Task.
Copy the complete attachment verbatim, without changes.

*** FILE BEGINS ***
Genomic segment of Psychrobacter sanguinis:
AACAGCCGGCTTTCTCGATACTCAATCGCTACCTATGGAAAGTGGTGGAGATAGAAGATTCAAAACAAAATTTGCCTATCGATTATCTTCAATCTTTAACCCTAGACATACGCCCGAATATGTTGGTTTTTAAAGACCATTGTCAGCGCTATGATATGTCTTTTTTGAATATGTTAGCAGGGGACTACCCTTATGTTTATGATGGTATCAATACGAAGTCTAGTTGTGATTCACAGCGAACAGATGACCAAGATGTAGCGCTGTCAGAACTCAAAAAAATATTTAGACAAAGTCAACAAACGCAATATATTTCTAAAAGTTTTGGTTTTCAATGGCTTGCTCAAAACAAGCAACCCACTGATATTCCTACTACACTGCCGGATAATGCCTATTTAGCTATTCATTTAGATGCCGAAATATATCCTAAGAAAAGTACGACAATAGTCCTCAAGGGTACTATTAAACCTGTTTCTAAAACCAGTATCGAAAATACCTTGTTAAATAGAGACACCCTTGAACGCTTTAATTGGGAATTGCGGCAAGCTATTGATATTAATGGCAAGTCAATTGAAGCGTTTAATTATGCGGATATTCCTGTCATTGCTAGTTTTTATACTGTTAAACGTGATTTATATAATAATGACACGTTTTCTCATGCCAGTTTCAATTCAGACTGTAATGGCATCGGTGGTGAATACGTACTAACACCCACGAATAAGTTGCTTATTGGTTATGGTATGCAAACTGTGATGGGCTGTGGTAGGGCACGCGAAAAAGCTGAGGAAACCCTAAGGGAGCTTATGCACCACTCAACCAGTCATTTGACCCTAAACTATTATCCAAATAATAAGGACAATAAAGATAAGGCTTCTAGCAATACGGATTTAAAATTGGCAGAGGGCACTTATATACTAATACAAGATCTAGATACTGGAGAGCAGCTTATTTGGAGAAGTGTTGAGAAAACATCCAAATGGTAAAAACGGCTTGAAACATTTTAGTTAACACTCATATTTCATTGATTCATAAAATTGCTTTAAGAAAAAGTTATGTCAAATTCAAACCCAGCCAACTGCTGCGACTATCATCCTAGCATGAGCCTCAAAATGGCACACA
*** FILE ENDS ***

Genomic segment of Psychrobacter sanguinis:
AACAGCCGGCTTTCTCGATACTCAATCGCTACCTATGGAAAGTGGTGGAGATAGAAGATTCAAAACAAAATTTGCCTATCGATTATCTTCAATCTTTAACCCTAGACATACGCCCGAATATGTTGGTTTTTAAAGACCATTGTCAGCGCTATGATATGTCTTTTTTGAATATGTTAGCAGGGGACTACCCTTATGTTTATGATGGTATCAATACGAAGTCTAGTTGTGATTCACAGCGAACAGATGACCAAGATGTAGCGCTGTCAGAACTCAAAAAAATATTTAGACAAAGTCAACAAACGCAATATATTTCTAAAAGTTTTGGTTTTCAATGGCTTGCTCAAAACAAGCAACCCACTGATATTCCTACTACACTGCCGGATAATGCCTATTTAGCTATTCATTTAGATGCCGAAATATATCCTAAGAAAAGTACGACAATAGTCCTCAAGGGTACTATTAAACCTGTTTCTAAAACCAGTATCGAAAATACCTTGTTAAATAGAGACACCCTTGAACGCTTTAATTGGGAATTGCGGCAAGCTATTGATATTAATGGCAAGTCAATTGAAGCGTTTAATTATGCGGATATTCCTGTCATTGCTAGTTTTTATACTGTTAAACGTGATTTATATAATAATGACACGTTTTCTCATGCCAGTTTCAATTCAGACTGTAATGGCATCGGTGGTGAATACGTACTAACACCCACGAATAAGTTGCTTATTGGTTATGGTATGCAAACTGTGATGGGCTGTGGTAGGGCACGCGAAAAAGCTGAGGAAACCCTAAGGGAGCTTATGCACCACTCAACCAGTCATTTGACCCTAAACTATTATCCAAATAATAAGGACAATAAAGATAAGGCTTCTAGCAATACGGATTTAAAATTGGCAGAGGGCACTTATATACTAATACAAGATCTAGATACTGGAGAGCAGCTTATTTGGAGAAGTGTTGAGAAAACATCCAAATGGTAAAAACGGCTTGAAACATTTTAGTTAACACTCATATTTCATTGATTCATAAAATTGCTTTAAGAAAAAGTTATGTCAAATTCAAACCCAGCCAACTGCTGCGACTATCATCCTAGCATGAGCCTCAAAATGGCACACA